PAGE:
Population Anxiety in Black Papua: The Politics of Reproduction and Racialization in Peripheral Indonesia
- Author(s): Rasidjan, Maryani Palupy
- Advisor(s): Adams, Vincanne
- et al.
My dissertation focuses on black subjectivity and indigeneity in relation to family planning in Papua, Indonesia’s easternmost province, and the site of over fifty years of contested sovereignty. Drawing on ethnographic fieldwork in a women’s empowerment center, government health clinics at the interface between family planning and Papuan pronatalist projects, and in-depth interviews with Papuan women, providers and activists, I explore how black Papuan women are both the targets and agents negotiating the political technologies of family planning. Population emerges as a “problem” in this setting where anxieties over population are addressed through Indonesia’s national family planning program—rooted in a history of development and population control—and local Papuan pronatalism programs that seek to address the social fact of a steady depopulation of black indigenous Papuans. The simultaneous surveillance apparatuses of the Indonesian family planning program and Indonesian security structures are political technologies in which Papuan women are distorted into hypervisible victims, patients or potential insurgents and invisible in the realm of legitimate and agentive Indonesian citizenry. The coupling of these biopolitical and necropolitical projects are the conditions under which antinatalist and pronatalist women’s reproductive health programs unfold in Papua.
Women’s reproductive health brings into high relief how indigenous black Papuan women have become the critical site for state and global health interventions that are governed by anxiety and uncertainty. One of these anxieties has to do with Indonesia’s stellar global health record of successful family planning and the epidemics that belie this record. Another anxiety emerges in the politics of racial difference—as the steady depopulation of indigenous black Papuans. I assert that the articulation of Papuan identity is neither inevitable nor by chance, but always historically contingent, flexible and “actively being remade” (Clifford 2001, 475; Hall 1996). My dissertation describes how blackness finds purchase in Papua and explains how attending to a Papuan blackness—as necessarily tied to indigeneity, Dutch, German and American missionization practices, and Indonesian military occupation—is central to understanding the impacts of the family planning program on Papuan women and families. Whereas other groups making indigenous rights claims in Indonesia have articulated their identities as predominantly Christian, masyarakat adat, or as colonial subjects, and sometimes a mix of some or all of the above, no single other group articulates all of these as intersecting nodes with black identity. The claim to a racial difference—that is blackness—poses questions to Indonesian sovereignty that it has yet to answer.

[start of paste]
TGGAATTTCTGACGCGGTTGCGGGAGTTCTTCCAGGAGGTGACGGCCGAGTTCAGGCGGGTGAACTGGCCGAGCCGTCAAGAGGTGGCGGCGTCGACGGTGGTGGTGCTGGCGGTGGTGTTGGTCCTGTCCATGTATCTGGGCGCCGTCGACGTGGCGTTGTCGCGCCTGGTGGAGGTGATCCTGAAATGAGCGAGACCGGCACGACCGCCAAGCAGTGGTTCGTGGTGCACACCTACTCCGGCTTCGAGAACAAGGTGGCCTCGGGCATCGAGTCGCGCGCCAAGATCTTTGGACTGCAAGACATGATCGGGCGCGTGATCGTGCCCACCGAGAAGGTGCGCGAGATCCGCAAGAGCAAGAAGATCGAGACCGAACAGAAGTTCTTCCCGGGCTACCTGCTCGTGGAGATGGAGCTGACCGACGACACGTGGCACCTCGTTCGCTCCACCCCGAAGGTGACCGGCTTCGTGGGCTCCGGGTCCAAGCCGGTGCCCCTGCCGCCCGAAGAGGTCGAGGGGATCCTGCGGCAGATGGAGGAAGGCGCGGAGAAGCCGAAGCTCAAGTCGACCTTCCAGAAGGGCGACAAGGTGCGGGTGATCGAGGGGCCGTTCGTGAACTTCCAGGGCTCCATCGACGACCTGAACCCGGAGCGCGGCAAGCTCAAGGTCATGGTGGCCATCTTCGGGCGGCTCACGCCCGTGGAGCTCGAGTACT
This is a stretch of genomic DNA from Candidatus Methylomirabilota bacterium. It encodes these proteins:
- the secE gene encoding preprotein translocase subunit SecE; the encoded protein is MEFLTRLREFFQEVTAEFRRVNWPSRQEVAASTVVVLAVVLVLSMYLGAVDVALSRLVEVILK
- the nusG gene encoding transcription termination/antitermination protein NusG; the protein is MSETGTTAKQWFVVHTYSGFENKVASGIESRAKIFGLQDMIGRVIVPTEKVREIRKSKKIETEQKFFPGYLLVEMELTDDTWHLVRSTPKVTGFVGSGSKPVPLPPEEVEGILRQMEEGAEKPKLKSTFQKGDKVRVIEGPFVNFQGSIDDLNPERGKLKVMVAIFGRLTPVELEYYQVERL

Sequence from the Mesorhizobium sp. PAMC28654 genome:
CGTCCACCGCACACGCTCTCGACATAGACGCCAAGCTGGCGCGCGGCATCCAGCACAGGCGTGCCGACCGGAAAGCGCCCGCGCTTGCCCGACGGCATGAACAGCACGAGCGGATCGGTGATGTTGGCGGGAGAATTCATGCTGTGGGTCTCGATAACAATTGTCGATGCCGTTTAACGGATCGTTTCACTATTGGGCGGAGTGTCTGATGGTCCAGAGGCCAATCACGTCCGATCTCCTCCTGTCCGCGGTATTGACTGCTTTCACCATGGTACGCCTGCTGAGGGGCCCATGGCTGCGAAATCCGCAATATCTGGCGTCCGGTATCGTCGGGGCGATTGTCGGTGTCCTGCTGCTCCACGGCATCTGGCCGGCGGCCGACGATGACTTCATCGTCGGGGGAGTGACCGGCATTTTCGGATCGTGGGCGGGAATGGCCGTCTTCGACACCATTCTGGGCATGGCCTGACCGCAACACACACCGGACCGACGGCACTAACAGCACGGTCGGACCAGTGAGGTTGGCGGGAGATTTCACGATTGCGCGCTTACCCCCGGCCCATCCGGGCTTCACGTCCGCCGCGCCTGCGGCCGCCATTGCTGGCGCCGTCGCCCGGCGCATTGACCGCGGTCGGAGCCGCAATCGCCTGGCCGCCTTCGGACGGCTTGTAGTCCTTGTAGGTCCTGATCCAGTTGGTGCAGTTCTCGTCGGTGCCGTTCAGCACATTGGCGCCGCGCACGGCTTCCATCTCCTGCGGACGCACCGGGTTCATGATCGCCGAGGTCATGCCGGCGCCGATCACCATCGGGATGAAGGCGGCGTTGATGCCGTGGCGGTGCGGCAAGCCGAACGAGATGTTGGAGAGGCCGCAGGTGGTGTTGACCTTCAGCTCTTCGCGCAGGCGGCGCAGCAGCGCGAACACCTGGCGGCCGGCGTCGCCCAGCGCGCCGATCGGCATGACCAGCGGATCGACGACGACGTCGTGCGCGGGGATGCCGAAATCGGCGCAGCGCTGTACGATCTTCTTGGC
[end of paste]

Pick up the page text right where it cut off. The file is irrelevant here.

In this dissertation I argue that blackness emerges in the production of a particular kind of Papuan indigeneity vis-à-vis biopolitical and necropolitical technologies. It is coupled with Melanesian identity as a signifier of difference between indigenous Papuans and occupying Indonesian forces. However, blackness circulates in Papua, not only as a nodal point of difference making, but as a method and strategy for sharing, loving and expressing pride and kinship to include islands of Melanesia and beyond, extending to the African geo-body. That is, in reference to having a “social heritage” of oppression beyond Papua’s borders (Du Bois 1943).